Duceppe: It’s not in Quebec, I don’t think Afghans support Quebec separatists, so why should we care, let some other country fight.  It’s what the French would do, non?

Let Stephen Harper grind these three losers into the dust come an election.  Canada deserves better from its politicians.

Steyn/Macleans & Levant: Scope Creep, Overreach & Blowback

If you ever read this site, you’ll know that I support Maclean’s/Steyn and Ezra Levant in their respective fights against the various Human Rights Commissions investigations and potential muzzling effects thereafter.  I watched Ezra interviewed on TVO last night and he once again made his point effectively and with brio.

Today, both sides of the argument are in trouble.  For the complainants, the Osgoode 4 appear in the Globe online edition today, and for the ‘good guys’ Kathy Shaidle has landed SDA and perhaps others in a potential world of hurt.

First, the complainants against Maclean’s/Steyn have noticed the effects of massive blog coverage of their case.  In today’s Globe and Mail they whine that ‘Attacking Human Rights Commissions attacks us all’, which in a neat lawyerly manner turns the whole mess on its head.  The Osgoode 4’s choice to join with the Elmasry CIC outfit to use the human rights commissions to attack us all leaves us no viable option than to attack the commissions for daring to overstep their authority to hear issues that could directly limit free expression in Canada.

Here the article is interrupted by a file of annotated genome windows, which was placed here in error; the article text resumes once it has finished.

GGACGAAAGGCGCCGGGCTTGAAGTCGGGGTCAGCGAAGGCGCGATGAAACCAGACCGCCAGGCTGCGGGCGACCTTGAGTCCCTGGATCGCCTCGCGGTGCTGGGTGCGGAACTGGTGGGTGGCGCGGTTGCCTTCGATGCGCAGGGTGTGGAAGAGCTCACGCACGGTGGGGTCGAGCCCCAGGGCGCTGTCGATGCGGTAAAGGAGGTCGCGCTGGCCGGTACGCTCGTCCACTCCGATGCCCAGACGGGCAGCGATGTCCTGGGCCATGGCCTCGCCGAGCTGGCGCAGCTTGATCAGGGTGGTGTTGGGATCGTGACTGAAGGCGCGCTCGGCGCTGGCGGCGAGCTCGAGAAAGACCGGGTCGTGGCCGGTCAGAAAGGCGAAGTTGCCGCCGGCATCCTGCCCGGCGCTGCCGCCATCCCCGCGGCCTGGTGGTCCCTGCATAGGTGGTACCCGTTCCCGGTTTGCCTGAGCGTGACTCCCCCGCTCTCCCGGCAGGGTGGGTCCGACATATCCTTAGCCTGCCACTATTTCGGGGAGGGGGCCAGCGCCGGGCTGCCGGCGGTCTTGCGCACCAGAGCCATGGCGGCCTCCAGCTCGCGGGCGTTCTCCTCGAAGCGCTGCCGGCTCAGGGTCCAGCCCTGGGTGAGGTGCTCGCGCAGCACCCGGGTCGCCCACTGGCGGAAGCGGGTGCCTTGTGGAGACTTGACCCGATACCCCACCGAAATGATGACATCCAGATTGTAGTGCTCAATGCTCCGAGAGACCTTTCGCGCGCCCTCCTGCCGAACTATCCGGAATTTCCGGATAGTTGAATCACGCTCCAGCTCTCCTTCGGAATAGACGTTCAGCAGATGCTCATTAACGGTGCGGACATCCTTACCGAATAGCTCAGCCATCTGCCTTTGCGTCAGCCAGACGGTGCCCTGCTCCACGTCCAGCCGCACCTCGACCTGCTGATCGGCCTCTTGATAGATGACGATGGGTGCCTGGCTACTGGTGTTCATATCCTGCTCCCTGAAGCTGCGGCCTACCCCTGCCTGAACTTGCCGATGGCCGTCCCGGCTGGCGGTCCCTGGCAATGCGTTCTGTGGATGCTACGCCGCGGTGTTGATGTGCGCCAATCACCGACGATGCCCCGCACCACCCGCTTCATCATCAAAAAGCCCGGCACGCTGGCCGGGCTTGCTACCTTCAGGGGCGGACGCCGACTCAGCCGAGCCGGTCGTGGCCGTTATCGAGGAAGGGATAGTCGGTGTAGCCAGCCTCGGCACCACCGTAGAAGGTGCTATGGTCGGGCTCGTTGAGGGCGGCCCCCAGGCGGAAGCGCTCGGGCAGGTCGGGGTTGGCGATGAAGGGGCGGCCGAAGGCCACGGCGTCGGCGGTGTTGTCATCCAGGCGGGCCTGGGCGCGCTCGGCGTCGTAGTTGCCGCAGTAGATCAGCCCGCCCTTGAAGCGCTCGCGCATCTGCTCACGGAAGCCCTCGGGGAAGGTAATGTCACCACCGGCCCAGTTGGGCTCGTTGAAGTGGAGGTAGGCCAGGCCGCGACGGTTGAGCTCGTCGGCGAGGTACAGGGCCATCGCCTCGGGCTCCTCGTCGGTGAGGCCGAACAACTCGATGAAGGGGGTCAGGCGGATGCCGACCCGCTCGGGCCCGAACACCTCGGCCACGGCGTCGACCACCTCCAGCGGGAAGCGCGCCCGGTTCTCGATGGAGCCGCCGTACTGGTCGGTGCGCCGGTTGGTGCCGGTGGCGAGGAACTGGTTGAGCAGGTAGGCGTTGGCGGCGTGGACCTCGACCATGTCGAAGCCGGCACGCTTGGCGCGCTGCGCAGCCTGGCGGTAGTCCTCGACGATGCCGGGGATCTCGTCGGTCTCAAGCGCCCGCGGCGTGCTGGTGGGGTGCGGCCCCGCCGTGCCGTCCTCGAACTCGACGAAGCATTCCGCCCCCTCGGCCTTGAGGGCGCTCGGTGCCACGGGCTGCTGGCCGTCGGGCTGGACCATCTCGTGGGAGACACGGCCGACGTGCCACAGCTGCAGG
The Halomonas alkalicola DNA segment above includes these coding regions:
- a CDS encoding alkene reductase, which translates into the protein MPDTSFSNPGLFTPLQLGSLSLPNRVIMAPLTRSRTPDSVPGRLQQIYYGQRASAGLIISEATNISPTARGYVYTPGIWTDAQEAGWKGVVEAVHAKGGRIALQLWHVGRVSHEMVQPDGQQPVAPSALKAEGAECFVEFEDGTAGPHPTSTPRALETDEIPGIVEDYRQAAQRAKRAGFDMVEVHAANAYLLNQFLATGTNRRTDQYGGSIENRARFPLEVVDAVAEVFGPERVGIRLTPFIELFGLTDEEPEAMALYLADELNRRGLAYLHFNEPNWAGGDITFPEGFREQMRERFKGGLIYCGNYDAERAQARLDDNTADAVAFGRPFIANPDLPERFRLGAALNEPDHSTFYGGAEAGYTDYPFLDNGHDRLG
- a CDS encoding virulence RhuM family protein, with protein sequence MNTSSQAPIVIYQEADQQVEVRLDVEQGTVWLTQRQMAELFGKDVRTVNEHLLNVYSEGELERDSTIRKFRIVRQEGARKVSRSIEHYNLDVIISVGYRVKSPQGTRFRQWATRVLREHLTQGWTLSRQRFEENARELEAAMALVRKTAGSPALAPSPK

That the Osgoode 4 are still so clueless as to think that by trying to deflect criticism by wrapping themselves tightly in the cloak of some sweeping sense of victimhood shows us that the complainants are in fact running scared.  The Simard complainer lost its voice on the Law is Cool blog, many commenters on the left are joining the chorus of the outraged over this frivolous and frankly pathetic complaint.  For 4 Osgoode students to suggest that they chose the HRC’s because the civil court process is too expensive is, well, rich.  They chose the HRC’s because they are risk free and do not require the complainants to prove a case.  That Osgoode is churning out lawyers afraid of using actual courts is not a great recommendation for the school’s program.

The cases against Maclean’s/Steyn and Levant are gaining real traction, and attracting international attention if not much actual news coverage in Canada.  Yet.  But, with the continued pressure from all sides of the political spectrum it will be covered and the scope creep of the HRC’s will be exposed and, in all likelihood, corrected as politicians become aware of the smouldering outrage these cases have exposed.  That’s the blowback for the Osgoode 4 and those that have relied on HRC’s to promote personal agendas.